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Argentina central bank clamps down further on dollar access as peso swoons

Credit: REUTERS/AGUSTIN MARCARIAN

Argentina's central bank further restricted access to the U.S. dollar on Tuesday by tightening foreign exchange controls for purchases abroad, as the crisis-hit country watches its peso currency weaken against the greenback.

By Walter Bianchi and Eliana Raszewski

BUENOS AIRES, Sept 15 (Reuters) - Argentina's central bank further restricted access to the U.S. dollar on Tuesday by tightening foreign exchange controls for purchases abroad, as the crisis-hit country watches its peso currency weaken against the greenback.

In a bid to protect its dollar reserves, the bank tightened controls on buying dollars in the foreign exchange market, transactions involving dollar-denominated bonds and credit card purchases made in foreign currency.

The bank said in a statement that it kept the individual dollar purchase limit for savings at $200 per month, while increasing the taxes that people pay on those purchases.

Access to dollars for the purpose of paying off foreign credit card debt and for purpose of saving in a stable currency will be taxed at 35%, and restricted to the $200 limit, "in order to prioritize the allocation of foreign currency to the recovery of economic growth and employment," the statement said.

Earlier on Tuesday the government unveiled its 2021 budget proposal, which estimates the peso will end next year at 102.4 per dollar versus 75.2 to the greenback currently.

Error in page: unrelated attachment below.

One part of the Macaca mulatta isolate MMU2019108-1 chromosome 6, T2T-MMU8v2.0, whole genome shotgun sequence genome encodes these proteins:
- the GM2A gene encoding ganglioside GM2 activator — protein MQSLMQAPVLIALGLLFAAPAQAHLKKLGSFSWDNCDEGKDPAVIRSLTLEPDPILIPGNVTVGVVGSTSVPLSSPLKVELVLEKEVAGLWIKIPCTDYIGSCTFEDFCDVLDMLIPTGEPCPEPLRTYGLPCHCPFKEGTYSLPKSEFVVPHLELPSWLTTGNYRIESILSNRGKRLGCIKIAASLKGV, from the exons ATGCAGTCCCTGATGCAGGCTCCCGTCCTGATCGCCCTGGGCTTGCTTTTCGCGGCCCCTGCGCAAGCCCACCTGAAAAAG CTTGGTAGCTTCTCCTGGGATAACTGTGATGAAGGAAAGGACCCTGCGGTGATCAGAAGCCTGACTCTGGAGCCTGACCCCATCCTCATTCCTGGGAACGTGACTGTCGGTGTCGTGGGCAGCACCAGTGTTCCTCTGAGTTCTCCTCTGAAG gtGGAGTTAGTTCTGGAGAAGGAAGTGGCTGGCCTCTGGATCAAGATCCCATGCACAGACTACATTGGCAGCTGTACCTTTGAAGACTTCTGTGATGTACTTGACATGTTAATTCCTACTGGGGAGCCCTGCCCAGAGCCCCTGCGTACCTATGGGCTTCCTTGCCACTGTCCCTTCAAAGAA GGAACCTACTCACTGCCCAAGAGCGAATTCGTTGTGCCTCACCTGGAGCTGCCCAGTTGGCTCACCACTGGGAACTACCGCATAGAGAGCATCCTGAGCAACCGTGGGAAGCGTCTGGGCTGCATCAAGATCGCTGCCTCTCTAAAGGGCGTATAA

Argentina's economy is in recession for the third year in a row, with a central bank poll predicting a 12% contraction in 2020. The country remains in the grip of the coronavirus, which has hit Latin America particularly hard.

Companies will have to submit refinancing plans to the central bank. They will have access to only 40% of the dollars needed to pay their financial debts and will have to renegotiate the rest, the central bank statement said.

Eyes will be focused on the foreign exchange market on Wednesday to see if the breach widens between the official and black market exchange rate in reaction to the new policies and as a measure of the lack of confidence in the local currency.

(Reporting by Walter Bianchi and Eliana Raszewski; Writing by Hugh Bronstein; Editing by Christopher Cushing)

((hugh.bronstein@thomsonreuters.com; 5411 4318 0655; Reuters Messaging: hugh.bronstein.thomsonreuters.com@reuters.net))

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